In My Pilgrim's Progress, George W. S. Trow gives us a brilliantly original and provocative look at what's happened to America in our time -- a guided tour of the media, the politics, and the personalities of the last half-century by one of ou In My Pilgrim's Progress, George W. S. Trow gives us a brilliantly original and provocative look at what's happened to America in our time -- a guided tour of the media, the politics, and the personalities of the last half-century by one of our most persuasive social critics.
This new book by the author of Within the Context of No Context might be subtitled "A son of Roosevelt reads newspapers, goes to the movies, watches television, and tells us how 1950 got to be 1998." Trow takes 1950 as the year the Old World gave way to the New: Winston Churchill had just been named The Man of the Half-Century by Time magazine; George Bernard Shaw was still alive, and so was William Randolph Hearst. But before the next half-decade was out, the world represented by these powerful old men had disappeared.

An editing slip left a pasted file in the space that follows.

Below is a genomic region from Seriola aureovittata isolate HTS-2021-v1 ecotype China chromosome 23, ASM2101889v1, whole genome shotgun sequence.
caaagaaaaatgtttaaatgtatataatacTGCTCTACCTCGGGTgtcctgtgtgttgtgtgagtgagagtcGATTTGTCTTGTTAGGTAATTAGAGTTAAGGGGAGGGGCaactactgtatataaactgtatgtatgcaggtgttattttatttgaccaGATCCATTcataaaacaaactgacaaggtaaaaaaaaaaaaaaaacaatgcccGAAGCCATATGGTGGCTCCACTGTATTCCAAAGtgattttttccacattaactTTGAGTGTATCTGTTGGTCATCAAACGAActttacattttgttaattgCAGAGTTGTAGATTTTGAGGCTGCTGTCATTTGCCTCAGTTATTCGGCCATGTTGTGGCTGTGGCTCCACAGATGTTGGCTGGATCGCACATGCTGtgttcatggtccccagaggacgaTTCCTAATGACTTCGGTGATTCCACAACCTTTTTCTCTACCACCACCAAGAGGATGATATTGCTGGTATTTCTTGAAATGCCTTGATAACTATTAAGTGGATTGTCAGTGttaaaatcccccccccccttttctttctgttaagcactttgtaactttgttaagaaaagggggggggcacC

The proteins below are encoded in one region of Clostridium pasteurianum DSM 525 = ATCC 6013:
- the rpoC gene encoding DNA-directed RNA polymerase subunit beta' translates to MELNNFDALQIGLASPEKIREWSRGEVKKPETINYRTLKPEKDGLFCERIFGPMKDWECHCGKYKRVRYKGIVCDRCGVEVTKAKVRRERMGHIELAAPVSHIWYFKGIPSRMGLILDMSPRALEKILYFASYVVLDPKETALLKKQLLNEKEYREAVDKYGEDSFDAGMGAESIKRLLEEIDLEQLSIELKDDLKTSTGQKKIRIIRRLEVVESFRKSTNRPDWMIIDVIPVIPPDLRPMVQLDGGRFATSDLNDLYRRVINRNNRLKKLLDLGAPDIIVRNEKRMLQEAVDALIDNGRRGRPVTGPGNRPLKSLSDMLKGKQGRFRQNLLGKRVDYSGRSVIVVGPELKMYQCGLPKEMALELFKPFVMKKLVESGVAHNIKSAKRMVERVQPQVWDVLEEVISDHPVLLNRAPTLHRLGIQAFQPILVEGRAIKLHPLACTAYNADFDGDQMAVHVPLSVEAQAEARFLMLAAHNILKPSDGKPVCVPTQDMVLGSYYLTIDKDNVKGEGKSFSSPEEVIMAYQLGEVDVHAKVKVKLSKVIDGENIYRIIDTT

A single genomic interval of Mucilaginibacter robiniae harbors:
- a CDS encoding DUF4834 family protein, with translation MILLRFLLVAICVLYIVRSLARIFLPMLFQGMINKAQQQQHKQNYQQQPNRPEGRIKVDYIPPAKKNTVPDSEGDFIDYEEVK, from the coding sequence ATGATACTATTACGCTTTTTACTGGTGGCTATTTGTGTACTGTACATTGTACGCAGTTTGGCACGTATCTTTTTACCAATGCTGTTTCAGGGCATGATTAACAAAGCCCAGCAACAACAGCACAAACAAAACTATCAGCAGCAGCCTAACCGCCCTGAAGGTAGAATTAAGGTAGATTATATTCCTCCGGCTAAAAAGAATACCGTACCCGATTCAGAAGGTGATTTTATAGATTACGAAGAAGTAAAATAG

To illustrate his points, Trow takes the reader on a roller-coaster ride through the New York Times of February 1950, from the thundering front pages where the terror of the H-bomb is making its first appearance to the early, sketchy, amateur television listings. He finds a piece of Television Personality Reportage in the paper -- a kind of proto-People magazine profile -- of the TV "hostess" and "guest" Faye Emerson, and notes: "As to World War II, the Germans lost, and Faye Emerson won."
The son of a tabloid journalist from an old New York brownstone family, Trow was brought up in the Deepest Roosevelt Aesthetic -- half FDR and half Walter Winchell. But he soon succumbed to the spell of Dwight David Eisenhower and the extraordinary/ordinary qualities of Ike's era. It is the thrust of Trow's book that both the Roosevelt authority and the Ike decencies are completely gone -- and where are they now that we need them more than ever? ...Continua Nascondi